Reporting on What is going on in the World. I'm a Crohn's Advocate and currently a Volunteer for the Crohn's and Colitis Foundation Of America San Diego and Desert Area Chapter.
Monday, July 11, 2016
A Lesson Learned
Kick starting the New Week with these words of wisdom. Read: Philippians 4:10-19
Bible in a Year: Psalms 1-3; Acts 17:1-15
I have learned to be content whatever the circumstances. —Philippians 4:11
Mary was widowed and facing serious health challenges when her daughter invited her to move into the new “granny apartment” attached to her home. Although it would involve leaving friends and the rest of her family many miles away, Mary rejoiced in God’s provision.
Six months into her new life, the initial joy and contentment threatened to slip away as she was tempted to grumble inwardly and doubt whether the move was really God’s perfect plan. She missed her Christian friends, and her new church was too far away to get to independently.
Then she read something that the great 19th-century preacher Charles Spurgeon had written. “Now contentment is one of the flowers of heaven, and it must be cultivated,” he pointed out. “Paul says . . . ‘I have learned to be content,’ as if he didn’t know how at one time.”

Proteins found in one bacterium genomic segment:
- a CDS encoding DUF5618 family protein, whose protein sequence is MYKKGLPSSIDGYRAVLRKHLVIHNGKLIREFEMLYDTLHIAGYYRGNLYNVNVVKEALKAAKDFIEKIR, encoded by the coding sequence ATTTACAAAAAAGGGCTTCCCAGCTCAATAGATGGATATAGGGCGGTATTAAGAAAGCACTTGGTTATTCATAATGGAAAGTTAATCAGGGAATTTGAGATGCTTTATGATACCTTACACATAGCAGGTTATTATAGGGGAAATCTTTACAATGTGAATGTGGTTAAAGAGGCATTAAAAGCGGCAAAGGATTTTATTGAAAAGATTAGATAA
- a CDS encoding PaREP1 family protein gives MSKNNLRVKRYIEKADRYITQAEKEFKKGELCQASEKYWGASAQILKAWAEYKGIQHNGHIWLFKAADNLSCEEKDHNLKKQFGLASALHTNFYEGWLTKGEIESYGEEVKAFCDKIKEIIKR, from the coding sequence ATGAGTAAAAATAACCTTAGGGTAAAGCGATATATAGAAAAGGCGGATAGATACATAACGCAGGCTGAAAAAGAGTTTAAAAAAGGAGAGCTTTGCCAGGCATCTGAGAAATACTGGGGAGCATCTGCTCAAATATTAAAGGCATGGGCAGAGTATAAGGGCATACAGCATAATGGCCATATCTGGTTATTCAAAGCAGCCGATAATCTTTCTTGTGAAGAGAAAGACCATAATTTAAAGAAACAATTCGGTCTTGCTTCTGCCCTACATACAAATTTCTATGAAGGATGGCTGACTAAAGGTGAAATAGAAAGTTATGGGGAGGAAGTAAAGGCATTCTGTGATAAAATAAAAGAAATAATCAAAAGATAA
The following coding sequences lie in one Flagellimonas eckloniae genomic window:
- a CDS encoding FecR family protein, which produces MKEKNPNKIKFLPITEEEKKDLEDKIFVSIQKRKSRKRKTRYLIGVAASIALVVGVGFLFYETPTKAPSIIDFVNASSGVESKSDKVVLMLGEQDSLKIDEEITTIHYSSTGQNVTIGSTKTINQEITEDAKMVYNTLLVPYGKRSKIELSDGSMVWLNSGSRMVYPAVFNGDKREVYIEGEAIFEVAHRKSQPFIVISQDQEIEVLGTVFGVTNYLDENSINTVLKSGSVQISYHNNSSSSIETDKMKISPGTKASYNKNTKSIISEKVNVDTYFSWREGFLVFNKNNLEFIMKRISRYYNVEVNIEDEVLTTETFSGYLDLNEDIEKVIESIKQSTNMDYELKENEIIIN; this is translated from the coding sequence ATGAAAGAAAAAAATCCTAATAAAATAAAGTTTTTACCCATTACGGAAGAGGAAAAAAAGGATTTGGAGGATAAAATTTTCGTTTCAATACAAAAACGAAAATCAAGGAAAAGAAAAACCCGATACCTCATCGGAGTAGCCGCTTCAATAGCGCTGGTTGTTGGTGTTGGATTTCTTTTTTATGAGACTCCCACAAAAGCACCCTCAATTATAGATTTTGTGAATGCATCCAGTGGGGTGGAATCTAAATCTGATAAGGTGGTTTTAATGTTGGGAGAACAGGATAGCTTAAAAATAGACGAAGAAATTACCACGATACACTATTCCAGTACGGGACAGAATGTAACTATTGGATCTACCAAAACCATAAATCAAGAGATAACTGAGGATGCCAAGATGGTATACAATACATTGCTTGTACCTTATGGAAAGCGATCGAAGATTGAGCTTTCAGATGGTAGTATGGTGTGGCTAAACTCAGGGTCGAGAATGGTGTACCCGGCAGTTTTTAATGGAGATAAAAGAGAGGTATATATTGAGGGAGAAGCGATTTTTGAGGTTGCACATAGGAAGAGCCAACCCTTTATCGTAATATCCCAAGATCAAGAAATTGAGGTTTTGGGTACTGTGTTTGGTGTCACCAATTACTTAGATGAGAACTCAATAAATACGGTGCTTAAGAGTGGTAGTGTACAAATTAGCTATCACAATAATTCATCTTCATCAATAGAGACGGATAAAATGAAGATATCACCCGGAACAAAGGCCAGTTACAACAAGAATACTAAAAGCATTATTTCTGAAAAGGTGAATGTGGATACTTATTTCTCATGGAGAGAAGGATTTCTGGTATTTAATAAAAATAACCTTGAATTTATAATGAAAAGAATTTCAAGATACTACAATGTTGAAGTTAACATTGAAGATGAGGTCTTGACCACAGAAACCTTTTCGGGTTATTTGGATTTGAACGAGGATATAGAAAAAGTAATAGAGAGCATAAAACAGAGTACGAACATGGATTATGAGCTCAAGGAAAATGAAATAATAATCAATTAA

Mary concluded that if an ardent evangelist like Paul, confined to prison, abandoned by friends, and facing execution could learn contentment, then so could she.
“I realized that until I could learn this lesson, I wouldn’t enjoy those things God had planned,” she said. “So I confessed my inward grumbling and asked for His forgiveness. Soon after that a newly retired lady asked if I would be her prayer partner, and others offered me a ride to church. My needs for a ‘soul friend’ and greater mobility were wonderfully met.” —Marion Stroud
Are there areas of life where you need to learn contentment? Ask God to help you now.
God doesn’t always change our circumstances, but He will change us.
INSIGHT: Ephesians, Philippians, Colossians, and Philemon are generally known as the Prison Epistles. Philippians was likely written during Paul’s first Roman imprisonment in ad 59-61. This context makes Paul’s declaration of contentment all the more striking. Dennis Moles